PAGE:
My father-in-law was a rugged man, a man of duty and honor. He wore Levi jeans and scuffed boots, dirtied from years of chores on the family farm in Iowa. He had no romantic notions about farm life, or about his years as a decorated Army Ranger captain.
There were hard years, really hard years. There were foxholes. And death.
He didn’t talk much about it, and though we wished he would have, we respected his silence.
He simply kept his hand on the barn door, the tractor wheel, and the hymnal on Sunday mornings.
But the image none of us will ever forget is this one: those same calloused hands held dainty teacups. The distinguished Army captain was the most gracious host of tea parties, which he held in honor of his granddaughters.
This is one of the fondest memories that my girls have of their Grandpa Paul. He’d sit cross-legged with them on the porch of his house, under the shade of a giant tree. He’d stir muddy water, and engage in polite conversation, and pretend to eat cookies, which were actually landscaping rocks set upon fragile saucers.
I was always struck by the tenderness and humility of my father-in-law. Looking back on it now, I know that the same core values motivated both his service in the military, and his impromptu tea parties: A deep love of people and of country.
I thought about all of that again these last few days, as we prepare to honor veterans on Veterans Day, as we do every year.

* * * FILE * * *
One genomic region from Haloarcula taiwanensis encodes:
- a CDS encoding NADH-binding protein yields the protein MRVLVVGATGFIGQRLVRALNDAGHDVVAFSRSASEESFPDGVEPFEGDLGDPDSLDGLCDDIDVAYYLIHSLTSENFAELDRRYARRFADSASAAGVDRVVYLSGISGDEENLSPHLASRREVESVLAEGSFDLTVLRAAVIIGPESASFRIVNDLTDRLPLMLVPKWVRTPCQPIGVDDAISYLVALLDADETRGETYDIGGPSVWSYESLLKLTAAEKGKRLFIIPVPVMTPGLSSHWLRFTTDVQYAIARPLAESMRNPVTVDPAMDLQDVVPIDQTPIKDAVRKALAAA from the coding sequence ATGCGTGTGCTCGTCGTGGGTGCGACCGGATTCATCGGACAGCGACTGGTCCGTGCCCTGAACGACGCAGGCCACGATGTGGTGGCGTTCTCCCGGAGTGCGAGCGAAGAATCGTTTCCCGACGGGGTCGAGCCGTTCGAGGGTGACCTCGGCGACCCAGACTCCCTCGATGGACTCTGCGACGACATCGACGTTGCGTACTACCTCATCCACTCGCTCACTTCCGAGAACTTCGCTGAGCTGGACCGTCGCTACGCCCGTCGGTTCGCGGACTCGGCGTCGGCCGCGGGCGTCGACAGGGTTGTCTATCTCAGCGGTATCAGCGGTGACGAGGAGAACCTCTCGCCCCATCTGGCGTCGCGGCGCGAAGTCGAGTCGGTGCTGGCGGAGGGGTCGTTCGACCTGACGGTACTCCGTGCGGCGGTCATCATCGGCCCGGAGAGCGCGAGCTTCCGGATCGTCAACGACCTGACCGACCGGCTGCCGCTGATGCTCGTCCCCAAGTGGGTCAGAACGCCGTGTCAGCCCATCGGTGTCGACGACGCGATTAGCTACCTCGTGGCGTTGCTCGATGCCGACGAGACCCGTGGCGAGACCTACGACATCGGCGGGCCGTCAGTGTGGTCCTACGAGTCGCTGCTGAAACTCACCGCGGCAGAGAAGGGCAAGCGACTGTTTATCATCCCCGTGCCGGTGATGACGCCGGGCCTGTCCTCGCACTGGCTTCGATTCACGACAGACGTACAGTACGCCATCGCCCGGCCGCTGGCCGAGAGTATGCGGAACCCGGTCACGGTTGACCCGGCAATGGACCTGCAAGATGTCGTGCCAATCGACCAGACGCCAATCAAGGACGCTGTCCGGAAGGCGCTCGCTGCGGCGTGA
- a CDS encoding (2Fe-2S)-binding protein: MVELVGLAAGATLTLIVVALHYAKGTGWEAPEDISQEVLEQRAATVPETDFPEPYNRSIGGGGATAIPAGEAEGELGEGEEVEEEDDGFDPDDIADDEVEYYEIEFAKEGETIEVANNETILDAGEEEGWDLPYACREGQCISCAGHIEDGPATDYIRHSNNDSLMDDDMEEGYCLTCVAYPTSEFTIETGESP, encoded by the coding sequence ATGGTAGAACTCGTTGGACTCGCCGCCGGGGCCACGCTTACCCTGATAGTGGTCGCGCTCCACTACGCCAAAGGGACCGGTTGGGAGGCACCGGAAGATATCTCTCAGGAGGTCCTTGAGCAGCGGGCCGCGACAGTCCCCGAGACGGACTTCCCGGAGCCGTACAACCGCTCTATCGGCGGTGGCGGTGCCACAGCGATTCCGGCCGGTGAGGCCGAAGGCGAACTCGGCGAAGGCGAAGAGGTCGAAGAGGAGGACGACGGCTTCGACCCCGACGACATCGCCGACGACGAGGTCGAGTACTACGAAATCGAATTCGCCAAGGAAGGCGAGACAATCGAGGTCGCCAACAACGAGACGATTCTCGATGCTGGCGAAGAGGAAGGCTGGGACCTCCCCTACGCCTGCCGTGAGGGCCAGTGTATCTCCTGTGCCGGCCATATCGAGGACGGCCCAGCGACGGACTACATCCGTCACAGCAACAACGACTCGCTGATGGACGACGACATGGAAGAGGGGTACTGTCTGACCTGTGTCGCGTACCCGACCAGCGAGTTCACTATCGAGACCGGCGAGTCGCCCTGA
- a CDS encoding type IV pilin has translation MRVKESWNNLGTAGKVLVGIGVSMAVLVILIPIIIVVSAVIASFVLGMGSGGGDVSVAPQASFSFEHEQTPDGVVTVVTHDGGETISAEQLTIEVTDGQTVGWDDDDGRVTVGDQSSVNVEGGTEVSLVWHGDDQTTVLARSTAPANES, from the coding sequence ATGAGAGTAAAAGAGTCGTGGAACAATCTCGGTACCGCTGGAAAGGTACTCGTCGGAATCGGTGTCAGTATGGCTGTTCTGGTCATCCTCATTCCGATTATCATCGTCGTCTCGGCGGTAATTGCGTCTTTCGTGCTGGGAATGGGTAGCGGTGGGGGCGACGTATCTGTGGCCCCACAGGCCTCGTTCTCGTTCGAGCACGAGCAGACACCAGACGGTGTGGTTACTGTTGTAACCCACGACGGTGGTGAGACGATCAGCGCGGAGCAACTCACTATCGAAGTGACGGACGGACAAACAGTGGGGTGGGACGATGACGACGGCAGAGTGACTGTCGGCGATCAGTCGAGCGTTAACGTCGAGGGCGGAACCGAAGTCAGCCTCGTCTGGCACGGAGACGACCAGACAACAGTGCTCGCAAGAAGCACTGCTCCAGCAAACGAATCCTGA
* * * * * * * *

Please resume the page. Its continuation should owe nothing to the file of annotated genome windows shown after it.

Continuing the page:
As I reflect on Paul’s love for his granddaughters, I remember a truth about the bravest people I know. They aren’t too afraid to make themselves small. They understand that humility and kindness aren’t signs of weakness, but virtues of the brave. The bravest people I know aren’t too big to sit in child-sized chairs and sip tea, with the sole aim of making someone else’s heart soar.
Our daughter Anna doesn’t remember much about her Grandpa Paul. She was only four when he died. Of the handful of memories that Anna does have, the tea parties are the most prominent.
Anna wrote this short essay about her grandpa four years ago. “My wonderful grandpa died a HERO,” she wrote.
Grandpa Paul died in 2009 of leukemia. He was 67. His doctors said his illness was brought on by all of the Agent Orange that he was exposed to during the Vietnam War.
Like most soldiers, he didn’t go down without a fight.
On a January morning in Iowa – one mile south of his farm, in the church where his sturdy hands held the hymnal — an American flag was draped over his casket. We walked out the back of the church behind the pallbearers. His old military buddies were standing there waiting for us.
I don’t think I’m imagining the tears in their eyes. And if I am imagining the tears, well … let me believe they were real.
Paul Lee’s tour of duty had ended. His American Legion pals – with their navy-blue hats, trimmed in gold — folded that flag into a triangle and handed it to his wife.
Those men were grandpas and retired farmers and members of the church choir. They probably hosted a few tea parties themselves, over the years.
Here’s what I believe about men and women like that: I believe that you don’t lose your Bravery Card when you show up at a tea party. When you hand a grieving widow a flag, with tears in your own eyes. When you take the time to be tender.
When you simply love.
Yeah, I’m just a person who watched those tea parties from a distance, while standing beneath a shade tree. But I do know this: the tenderest moments of our lives are likely the moments our loved ones will carry the longest.
And that tenderness doesn’t weaken our warrior spirit. It strengthens it.
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